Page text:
I remember my first experience working with someone with trauma. She was a middle-aged woman with back pain who was quite rigid and despite us just meeting had mentioned a few negative-sounding comments about her husband. I didn’t think much of it as a new clinician but some bells went off when I went to palpate her abdomen and she got very defensive despite giving me permission to do so. I felt completely unprepared to help her deal with this at the time.

​Subsequent patients came and went and they had the same vibe of behaving in a self-preserving way, some more aggressive than others. Many, when they did volunteer information, described difficult childhoods. Unsurprisingly, they now presented to me with physical pain, tension, and chronic stress. 

You don’t have to be a combat veteran or survivor of terrorism to experience or encounter trauma. It’s all around us.

“One in five Americans was sexually molested as a child; one in four was beaten by a parent to the point of a mark being left on their body; and one in three couples engages in physical violence. A quarter of us grew up with alcoholic relatives, and one out of eight witnessed their mother being hit.”  Bessel van der Kolk, MD. 

Trauma pulls at the very fabric of our reality and disrupts the ability to feel safe in our bodies, homes, and social settings. Regardless if you are currently in danger or not. Often this insecurity stems from adversity from ages 0-5 the most fertile time for developing attachment strategies for the child.

“Children who don’t feel safe in infancy have trouble regulating their moods and emotional responses as they grow older. By kindergarten, many disorganized infants are either aggressive or spaced out and disengaged, and they go on to develop a range of psychiatric problems. They also show more physiological stress, as expressed in heart rate, heart rate variability, stress hormone responses, and lowered immune factors. Does this kind of biological dysregulation automatically reset to normal as a child matures or is moved to a safe environment? So far as we know, it does not.” van der Kolk

This is staggering and if you consider how just interacting with two people can connect you with  up to a million, it affects us all. And domestic killing sprees speak to the profound affect of abuse on behavior – both the victims and likely many of the perpetrators, given the numbers.

How does this adversity early in life affect your health? The Adverse Childhood Experiences (ACE) scale, a ten question survey on negative childhood events (linked here), has been extensively studied. Scored from 0-10 with a higher number indicating more trauma, for those with a score of 4 or more depression prevalence is 66% higher in females, 35% higher in males compared to 12% in those with a score of zero. Antidepressant and pain-killer use also rises exponentially with ACE score.  There is a 5000% increase in suicide attempts when going from zero to six on the scale. ACE scores above six have a 15% or greater chance of suffering from one or more of the ten leading causes of death in the US.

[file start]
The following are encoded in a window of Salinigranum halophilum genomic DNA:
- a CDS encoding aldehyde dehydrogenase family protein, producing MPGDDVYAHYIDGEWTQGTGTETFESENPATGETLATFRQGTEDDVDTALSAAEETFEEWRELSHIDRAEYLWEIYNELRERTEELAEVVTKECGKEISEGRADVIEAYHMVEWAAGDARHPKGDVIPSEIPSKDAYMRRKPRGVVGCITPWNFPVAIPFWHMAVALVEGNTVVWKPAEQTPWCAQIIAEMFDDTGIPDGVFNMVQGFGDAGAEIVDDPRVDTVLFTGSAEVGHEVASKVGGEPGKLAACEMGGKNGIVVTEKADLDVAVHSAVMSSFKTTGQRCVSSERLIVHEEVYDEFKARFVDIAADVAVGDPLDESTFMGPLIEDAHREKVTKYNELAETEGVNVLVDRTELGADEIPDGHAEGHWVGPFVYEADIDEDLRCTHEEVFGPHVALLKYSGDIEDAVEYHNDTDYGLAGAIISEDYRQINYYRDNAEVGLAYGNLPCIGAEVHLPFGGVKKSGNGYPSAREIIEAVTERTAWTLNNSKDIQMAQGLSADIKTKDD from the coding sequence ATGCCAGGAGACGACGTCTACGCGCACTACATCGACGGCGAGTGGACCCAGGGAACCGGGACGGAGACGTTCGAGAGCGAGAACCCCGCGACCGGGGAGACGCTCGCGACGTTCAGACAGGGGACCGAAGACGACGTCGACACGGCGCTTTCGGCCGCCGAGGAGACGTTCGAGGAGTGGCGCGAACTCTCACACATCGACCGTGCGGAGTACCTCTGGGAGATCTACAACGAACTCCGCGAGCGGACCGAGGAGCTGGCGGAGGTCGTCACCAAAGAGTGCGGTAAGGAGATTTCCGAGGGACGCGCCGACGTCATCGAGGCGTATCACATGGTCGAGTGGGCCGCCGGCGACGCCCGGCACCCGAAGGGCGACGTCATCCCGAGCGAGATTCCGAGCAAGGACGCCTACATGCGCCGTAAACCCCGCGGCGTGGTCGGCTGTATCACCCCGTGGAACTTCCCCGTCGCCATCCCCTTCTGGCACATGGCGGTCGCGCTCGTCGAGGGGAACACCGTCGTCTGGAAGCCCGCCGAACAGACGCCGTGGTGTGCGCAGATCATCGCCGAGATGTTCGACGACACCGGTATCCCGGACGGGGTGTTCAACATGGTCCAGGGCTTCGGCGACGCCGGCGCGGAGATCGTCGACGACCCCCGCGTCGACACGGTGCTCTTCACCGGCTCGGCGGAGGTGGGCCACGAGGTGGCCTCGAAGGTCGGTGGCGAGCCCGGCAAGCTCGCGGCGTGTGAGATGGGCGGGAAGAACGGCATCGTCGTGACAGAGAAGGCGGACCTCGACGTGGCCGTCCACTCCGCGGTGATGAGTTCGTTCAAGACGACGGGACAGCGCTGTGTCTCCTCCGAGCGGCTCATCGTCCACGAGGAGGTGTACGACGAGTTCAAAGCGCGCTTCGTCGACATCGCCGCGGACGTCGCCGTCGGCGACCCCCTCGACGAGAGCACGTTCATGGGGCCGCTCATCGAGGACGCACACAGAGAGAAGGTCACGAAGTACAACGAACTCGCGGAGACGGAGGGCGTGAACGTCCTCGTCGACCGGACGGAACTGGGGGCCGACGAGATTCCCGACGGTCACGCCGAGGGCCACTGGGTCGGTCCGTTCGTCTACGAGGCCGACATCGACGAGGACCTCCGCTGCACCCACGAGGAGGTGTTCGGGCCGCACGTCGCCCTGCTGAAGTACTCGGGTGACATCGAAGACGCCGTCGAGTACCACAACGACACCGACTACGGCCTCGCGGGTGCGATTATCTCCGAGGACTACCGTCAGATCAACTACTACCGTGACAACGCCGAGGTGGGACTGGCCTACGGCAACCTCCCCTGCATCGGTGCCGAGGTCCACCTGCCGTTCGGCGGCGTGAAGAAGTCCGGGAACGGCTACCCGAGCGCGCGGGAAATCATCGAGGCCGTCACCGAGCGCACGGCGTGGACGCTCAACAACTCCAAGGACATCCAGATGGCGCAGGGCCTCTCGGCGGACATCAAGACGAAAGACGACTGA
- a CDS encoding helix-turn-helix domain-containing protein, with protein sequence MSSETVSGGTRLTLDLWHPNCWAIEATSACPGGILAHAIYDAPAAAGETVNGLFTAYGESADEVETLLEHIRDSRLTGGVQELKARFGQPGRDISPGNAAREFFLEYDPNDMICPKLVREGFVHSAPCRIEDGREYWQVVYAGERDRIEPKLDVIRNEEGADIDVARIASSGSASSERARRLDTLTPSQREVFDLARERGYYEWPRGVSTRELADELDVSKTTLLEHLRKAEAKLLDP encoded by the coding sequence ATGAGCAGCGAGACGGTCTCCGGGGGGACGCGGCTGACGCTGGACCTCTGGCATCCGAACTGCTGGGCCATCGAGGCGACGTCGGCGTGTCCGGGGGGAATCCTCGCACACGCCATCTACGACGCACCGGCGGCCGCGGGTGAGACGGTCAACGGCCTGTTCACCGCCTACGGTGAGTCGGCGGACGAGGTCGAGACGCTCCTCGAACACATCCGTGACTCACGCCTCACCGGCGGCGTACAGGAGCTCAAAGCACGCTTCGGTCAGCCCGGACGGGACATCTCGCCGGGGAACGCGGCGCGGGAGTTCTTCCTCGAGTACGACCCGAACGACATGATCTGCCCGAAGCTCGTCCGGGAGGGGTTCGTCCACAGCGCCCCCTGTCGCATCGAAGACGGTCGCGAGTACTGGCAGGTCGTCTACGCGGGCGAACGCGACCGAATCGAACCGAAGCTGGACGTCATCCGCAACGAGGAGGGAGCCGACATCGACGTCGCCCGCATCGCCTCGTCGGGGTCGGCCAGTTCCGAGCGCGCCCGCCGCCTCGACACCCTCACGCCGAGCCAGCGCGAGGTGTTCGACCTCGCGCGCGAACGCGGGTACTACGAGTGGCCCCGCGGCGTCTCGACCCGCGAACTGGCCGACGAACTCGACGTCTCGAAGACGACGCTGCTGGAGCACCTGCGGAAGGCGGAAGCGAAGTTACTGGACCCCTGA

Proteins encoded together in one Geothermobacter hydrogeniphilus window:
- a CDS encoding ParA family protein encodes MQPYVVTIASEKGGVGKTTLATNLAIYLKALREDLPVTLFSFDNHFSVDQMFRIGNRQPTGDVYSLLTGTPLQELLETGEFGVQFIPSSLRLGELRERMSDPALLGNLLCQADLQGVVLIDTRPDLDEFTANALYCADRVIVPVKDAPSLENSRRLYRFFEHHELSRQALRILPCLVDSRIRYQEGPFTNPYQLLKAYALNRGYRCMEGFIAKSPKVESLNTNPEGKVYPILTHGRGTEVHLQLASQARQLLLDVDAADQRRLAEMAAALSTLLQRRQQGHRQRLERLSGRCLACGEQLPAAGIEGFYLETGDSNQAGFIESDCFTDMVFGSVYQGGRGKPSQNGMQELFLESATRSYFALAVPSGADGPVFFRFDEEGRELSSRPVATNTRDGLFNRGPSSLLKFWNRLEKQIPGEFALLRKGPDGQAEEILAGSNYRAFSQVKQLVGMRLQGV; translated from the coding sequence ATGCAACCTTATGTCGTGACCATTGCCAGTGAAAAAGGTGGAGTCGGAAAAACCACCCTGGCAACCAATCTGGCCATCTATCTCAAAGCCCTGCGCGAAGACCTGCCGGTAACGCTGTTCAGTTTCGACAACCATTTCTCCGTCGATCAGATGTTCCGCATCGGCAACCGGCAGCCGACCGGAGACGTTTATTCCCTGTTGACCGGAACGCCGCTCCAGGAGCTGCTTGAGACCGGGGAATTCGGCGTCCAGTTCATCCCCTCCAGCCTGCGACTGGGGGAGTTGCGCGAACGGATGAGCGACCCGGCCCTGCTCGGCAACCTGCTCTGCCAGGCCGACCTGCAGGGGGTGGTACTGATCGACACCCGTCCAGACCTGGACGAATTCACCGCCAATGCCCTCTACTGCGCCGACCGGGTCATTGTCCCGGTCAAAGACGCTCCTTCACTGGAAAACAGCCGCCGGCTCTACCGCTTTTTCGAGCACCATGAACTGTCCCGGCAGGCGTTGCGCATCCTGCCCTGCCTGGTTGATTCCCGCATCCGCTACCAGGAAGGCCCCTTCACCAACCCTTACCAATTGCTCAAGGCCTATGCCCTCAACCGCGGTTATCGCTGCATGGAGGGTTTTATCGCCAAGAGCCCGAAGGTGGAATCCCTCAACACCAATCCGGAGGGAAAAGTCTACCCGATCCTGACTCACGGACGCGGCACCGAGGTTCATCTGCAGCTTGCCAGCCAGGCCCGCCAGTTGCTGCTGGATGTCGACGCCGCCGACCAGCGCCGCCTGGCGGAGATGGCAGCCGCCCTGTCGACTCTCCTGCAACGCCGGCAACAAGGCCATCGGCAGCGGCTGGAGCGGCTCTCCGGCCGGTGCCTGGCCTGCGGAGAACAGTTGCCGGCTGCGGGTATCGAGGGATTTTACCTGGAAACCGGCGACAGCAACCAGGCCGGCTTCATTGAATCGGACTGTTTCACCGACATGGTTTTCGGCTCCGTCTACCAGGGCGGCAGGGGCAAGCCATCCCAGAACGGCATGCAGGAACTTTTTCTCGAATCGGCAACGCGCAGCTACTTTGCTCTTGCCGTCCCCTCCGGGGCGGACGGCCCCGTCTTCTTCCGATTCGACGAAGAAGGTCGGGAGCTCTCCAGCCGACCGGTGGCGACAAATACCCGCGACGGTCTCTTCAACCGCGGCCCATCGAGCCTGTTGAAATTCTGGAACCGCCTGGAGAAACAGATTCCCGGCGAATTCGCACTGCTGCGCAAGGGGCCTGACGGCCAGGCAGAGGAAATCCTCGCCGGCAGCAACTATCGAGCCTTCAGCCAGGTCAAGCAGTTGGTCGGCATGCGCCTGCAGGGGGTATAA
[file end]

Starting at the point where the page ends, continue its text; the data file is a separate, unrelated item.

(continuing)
“What one sees, the presenting problem, is often only the marker for the real problem, which lies buried in time, concealed by patient shame, secrecy and sometimes amnesia – and frequently clinician discomfort.” Vincent Felitti, MD (ACE investigator)

So I encourage you to take the ACE survey yourself. I give it to nearly all my clients and have them report only the number to me so that I am better able to help them feel safe in their body and also help them find the proper mental health professional to co-treat the client.

If you scored high, particularly above a 3, please seek help with a qualified professional. I look for those trained in Somatic Experiencing when referring and use many of their principles myself with clients. It is important to find practitioners knowledgeable about the body, not just what is going on between your ears.

Until we solve this trauma epidemic by being compassionate and creating safe places for the people in our lives we will repeatedly and unknowingly create more trauma and violence.

And if you are a clinician, wake up. People with trauma are walking in your door every day, even if you only work with athletes. You owe it to that person to understand the basics of trauma and behavior so as to avoid triggering more stress. I recommend reading The Body Keeps the Score, In an Unspoken Voice, and Behave as a start. 

“If the structures of the human mind remain unchanged, we will always end up re-creating the same world, the same evils, the same dysfunction.”  Tolle
​- Seth

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